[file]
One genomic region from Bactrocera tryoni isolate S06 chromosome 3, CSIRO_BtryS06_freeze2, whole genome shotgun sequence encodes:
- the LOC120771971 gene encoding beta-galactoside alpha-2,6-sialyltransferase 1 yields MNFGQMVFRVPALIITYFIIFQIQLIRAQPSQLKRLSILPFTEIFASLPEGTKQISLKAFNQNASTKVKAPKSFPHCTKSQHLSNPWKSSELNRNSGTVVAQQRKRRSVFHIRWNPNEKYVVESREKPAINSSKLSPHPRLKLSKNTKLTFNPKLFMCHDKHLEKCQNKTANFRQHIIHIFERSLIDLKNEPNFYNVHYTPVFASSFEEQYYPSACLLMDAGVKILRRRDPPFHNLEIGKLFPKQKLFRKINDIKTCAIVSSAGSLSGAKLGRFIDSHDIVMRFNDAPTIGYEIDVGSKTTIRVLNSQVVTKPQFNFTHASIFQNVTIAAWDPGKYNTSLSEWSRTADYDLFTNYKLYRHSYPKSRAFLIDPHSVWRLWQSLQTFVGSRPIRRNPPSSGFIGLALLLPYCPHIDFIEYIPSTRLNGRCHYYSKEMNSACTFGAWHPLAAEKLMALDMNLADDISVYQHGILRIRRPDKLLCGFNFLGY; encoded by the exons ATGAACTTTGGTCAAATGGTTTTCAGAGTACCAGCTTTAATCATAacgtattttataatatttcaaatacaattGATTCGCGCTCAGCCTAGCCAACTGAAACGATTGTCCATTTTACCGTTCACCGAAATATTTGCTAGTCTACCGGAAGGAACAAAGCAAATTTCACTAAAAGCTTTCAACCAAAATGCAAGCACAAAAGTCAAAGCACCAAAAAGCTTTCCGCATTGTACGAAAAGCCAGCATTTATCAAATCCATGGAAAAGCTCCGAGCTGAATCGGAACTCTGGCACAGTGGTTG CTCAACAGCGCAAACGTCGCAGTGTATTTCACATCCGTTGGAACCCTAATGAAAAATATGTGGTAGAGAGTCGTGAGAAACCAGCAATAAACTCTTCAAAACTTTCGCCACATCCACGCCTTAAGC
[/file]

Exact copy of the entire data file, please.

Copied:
One genomic region from Bactrocera tryoni isolate S06 chromosome 3, CSIRO_BtryS06_freeze2, whole genome shotgun sequence encodes:
- the LOC120771971 gene encoding beta-galactoside alpha-2,6-sialyltransferase 1 yields MNFGQMVFRVPALIITYFIIFQIQLIRAQPSQLKRLSILPFTEIFASLPEGTKQISLKAFNQNASTKVKAPKSFPHCTKSQHLSNPWKSSELNRNSGTVVAQQRKRRSVFHIRWNPNEKYVVESREKPAINSSKLSPHPRLKLSKNTKLTFNPKLFMCHDKHLEKCQNKTANFRQHIIHIFERSLIDLKNEPNFYNVHYTPVFASSFEEQYYPSACLLMDAGVKILRRRDPPFHNLEIGKLFPKQKLFRKINDIKTCAIVSSAGSLSGAKLGRFIDSHDIVMRFNDAPTIGYEIDVGSKTTIRVLNSQVVTKPQFNFTHASIFQNVTIAAWDPGKYNTSLSEWSRTADYDLFTNYKLYRHSYPKSRAFLIDPHSVWRLWQSLQTFVGSRPIRRNPPSSGFIGLALLLPYCPHIDFIEYIPSTRLNGRCHYYSKEMNSACTFGAWHPLAAEKLMALDMNLADDISVYQHGILRIRRPDKLLCGFNFLGY; encoded by the exons ATGAACTTTGGTCAAATGGTTTTCAGAGTACCAGCTTTAATCATAacgtattttataatatttcaaatacaattGATTCGCGCTCAGCCTAGCCAACTGAAACGATTGTCCATTTTACCGTTCACCGAAATATTTGCTAGTCTACCGGAAGGAACAAAGCAAATTTCACTAAAAGCTTTCAACCAAAATGCAAGCACAAAAGTCAAAGCACCAAAAAGCTTTCCGCATTGTACGAAAAGCCAGCATTTATCAAATCCATGGAAAAGCTCCGAGCTGAATCGGAACTCTGGCACAGTGGTTG CTCAACAGCGCAAACGTCGCAGTGTATTTCACATCCGTTGGAACCCTAATGAAAAATATGTGGTAGAGAGTCGTGAGAAACCAGCAATAAACTCTTCAAAACTTTCGCCACATCCACGCCTTAAGC